"Meyer is willing to go any and everywhere for talent whereas Tressel relied more on targeted areas when getting outside of Ohio," Marcus Hartman of Scout.com's Ohio State affiliate Buckeye Sports Bulletin told Crystal Ball Run in an email. "Tressel and his staff had good connections in Florida, Pennsylvania and Georgia, so those tended to be the places they concentrated their out-of-state efforts. Otherwise it often took some kind of random connection to get a relationship started. Meyer does not limit his approach. He will inquire about kids anywhere and seems to require less reciprocation of initial interest to feel comfortable making a commitment to hitting a recruit hard and maintaining pursuit for the long haul."

Meyer's recruiting strategies have already been questioned, criticized and debated around the Big Ten, but has he done anything wrong? Whether you support or detest the idea of Ohio State pursuing a player already committed to Wisconsin or Michigan State is your own decision, but Meyer is playing by the rules. The faster other coaches realize that, the sooner other coaches will try the same.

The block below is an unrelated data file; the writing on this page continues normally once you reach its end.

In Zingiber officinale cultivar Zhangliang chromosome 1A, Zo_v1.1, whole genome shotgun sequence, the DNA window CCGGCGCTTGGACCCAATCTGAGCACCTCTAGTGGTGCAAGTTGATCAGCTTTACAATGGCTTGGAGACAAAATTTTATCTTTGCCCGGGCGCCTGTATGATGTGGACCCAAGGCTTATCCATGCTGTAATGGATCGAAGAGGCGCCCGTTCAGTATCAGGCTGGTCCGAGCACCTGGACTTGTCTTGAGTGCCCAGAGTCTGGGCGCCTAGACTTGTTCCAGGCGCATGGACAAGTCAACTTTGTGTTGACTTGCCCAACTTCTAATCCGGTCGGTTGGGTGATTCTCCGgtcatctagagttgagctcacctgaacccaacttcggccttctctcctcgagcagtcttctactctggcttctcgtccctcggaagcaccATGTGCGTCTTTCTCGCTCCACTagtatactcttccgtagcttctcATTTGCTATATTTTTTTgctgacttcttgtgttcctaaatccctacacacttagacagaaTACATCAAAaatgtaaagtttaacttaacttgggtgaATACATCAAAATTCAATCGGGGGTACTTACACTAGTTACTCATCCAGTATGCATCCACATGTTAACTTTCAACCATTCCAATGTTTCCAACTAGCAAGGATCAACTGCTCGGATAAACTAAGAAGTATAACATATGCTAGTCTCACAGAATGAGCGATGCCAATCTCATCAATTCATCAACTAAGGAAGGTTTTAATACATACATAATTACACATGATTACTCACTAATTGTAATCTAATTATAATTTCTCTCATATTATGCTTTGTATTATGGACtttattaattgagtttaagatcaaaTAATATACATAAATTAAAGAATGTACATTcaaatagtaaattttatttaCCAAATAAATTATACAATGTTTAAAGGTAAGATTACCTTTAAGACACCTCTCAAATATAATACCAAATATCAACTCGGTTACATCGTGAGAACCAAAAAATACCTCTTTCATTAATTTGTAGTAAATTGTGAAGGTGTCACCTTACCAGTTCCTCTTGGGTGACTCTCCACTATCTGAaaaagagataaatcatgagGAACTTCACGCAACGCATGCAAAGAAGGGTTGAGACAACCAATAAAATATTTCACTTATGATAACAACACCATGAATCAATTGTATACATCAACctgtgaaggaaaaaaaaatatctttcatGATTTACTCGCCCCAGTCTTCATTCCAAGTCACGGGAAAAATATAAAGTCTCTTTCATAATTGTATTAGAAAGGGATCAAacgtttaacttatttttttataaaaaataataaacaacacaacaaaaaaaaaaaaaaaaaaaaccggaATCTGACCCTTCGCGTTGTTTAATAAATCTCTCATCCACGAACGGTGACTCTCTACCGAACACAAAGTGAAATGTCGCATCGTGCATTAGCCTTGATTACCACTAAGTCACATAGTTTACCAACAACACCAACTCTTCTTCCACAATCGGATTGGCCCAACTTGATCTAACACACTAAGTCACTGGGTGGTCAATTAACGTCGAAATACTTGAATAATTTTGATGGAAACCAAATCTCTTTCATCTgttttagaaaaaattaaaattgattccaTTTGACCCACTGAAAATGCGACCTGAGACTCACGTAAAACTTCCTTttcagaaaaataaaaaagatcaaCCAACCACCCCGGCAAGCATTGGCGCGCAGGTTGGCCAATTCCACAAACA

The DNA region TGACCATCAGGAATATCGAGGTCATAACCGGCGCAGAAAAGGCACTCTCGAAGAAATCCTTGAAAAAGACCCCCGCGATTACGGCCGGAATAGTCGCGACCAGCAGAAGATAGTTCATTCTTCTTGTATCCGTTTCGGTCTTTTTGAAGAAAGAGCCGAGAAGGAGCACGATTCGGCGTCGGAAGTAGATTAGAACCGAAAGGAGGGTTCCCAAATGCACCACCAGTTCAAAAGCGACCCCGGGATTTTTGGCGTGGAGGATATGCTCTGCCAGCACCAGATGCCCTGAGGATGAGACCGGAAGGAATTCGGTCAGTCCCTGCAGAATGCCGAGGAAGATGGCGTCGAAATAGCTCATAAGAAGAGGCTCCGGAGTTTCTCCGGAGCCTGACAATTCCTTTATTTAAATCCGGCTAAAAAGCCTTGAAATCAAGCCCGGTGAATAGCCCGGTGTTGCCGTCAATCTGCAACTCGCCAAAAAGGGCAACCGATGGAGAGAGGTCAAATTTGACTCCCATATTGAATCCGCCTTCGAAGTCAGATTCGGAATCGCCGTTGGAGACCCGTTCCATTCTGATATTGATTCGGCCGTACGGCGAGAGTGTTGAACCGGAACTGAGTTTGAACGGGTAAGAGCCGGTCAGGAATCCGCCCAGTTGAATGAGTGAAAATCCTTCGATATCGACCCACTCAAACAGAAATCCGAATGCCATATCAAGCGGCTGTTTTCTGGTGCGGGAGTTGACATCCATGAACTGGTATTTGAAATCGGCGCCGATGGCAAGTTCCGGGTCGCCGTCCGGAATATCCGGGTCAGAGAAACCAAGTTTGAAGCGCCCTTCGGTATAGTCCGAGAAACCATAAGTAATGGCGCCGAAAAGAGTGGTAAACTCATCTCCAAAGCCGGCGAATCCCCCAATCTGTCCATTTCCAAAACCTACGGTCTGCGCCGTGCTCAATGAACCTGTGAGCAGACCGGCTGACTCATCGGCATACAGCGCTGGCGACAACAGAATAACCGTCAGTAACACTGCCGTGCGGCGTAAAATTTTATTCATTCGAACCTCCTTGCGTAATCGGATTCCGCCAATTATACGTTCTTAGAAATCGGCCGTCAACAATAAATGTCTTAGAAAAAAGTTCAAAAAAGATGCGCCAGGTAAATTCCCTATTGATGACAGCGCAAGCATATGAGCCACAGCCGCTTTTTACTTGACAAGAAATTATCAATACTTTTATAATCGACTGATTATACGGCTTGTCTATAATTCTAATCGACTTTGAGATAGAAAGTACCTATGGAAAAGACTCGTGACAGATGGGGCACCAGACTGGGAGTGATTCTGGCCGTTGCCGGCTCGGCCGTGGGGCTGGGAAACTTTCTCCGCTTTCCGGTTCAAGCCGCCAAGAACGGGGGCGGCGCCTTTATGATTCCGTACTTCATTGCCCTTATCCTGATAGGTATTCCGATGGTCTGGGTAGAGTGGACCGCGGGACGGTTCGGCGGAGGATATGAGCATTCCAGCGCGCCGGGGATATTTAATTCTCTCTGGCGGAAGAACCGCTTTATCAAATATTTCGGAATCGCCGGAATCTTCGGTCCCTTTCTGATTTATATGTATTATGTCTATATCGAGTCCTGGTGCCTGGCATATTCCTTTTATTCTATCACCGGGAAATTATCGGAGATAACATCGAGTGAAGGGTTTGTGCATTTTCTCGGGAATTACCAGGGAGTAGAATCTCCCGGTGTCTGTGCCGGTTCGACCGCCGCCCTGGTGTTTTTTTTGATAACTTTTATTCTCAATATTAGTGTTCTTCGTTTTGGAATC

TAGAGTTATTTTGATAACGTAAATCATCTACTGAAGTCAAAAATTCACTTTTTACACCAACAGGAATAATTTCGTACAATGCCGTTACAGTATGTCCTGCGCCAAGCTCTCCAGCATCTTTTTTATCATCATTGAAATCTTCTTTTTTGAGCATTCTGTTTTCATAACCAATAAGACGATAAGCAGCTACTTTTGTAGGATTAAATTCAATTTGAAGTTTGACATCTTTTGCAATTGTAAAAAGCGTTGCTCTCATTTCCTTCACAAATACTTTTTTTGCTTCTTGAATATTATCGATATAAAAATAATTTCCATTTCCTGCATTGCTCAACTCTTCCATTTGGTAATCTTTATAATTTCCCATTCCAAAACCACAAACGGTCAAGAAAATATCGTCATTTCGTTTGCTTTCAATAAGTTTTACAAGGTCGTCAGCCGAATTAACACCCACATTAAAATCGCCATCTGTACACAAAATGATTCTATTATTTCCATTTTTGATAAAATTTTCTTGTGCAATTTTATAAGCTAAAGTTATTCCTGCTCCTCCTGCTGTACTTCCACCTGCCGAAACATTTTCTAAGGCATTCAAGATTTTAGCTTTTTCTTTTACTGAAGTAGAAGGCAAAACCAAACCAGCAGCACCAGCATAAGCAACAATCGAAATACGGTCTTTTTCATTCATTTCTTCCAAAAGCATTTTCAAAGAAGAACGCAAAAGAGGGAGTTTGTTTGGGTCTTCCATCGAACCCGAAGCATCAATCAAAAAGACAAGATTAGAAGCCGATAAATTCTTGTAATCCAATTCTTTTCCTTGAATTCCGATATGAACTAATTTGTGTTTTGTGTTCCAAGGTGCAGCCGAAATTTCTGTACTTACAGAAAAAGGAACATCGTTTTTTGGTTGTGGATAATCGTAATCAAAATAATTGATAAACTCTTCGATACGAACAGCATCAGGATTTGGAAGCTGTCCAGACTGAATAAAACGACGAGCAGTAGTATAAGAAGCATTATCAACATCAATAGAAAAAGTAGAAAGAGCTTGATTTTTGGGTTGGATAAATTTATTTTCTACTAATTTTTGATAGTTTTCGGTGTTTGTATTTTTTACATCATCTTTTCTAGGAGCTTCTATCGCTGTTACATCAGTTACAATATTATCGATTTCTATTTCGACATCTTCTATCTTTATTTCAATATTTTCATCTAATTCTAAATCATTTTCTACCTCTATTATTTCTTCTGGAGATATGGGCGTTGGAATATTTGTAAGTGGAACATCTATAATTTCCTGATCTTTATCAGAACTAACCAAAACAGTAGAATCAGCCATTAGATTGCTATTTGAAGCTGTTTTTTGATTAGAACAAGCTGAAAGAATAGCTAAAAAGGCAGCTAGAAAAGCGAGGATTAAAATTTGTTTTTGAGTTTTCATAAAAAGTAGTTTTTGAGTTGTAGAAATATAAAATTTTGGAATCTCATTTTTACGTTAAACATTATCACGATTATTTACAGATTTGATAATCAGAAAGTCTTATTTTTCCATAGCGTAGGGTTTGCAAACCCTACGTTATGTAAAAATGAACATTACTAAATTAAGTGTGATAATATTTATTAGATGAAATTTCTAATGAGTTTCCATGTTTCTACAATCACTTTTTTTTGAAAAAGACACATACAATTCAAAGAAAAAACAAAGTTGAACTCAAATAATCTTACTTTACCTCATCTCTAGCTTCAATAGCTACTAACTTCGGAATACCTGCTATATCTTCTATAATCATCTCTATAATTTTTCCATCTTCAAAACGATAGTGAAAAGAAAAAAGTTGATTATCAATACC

Recruiting is a filthy game to begin with. The entire premise of it is a bit slimy. Big Ten coaches better be prepared to get a little dirty if they are going to compete in the future. 

What is it Ohio State and Michigan have that the rest of the Big Ten lacks?

Any comparisons to be made between Ohio State and Michigan and the rest of the conference ultimately comes back to money. Simply put, Ohio State and Michigan have money that nobody else in the conference, except for Penn State, can match. Ohio State is the second biggest money-maker behind Texas, and Michigan is not that far behind. It should be no surprise that these schools also spend the most to support athletics, with football being the leading source of revenue and expenditures.

They also have tradition that is almost unrivaled in the conference. Between them are 1,740 wins, 76 Big Ten titles, 10 Heisman Trophy winners and 18 national championships. Nebraska and Penn State can be thrown in to the conversation but it will continue to be Ohio State and Michigan carrying the Big Ten banner when it comes to the prestige debate.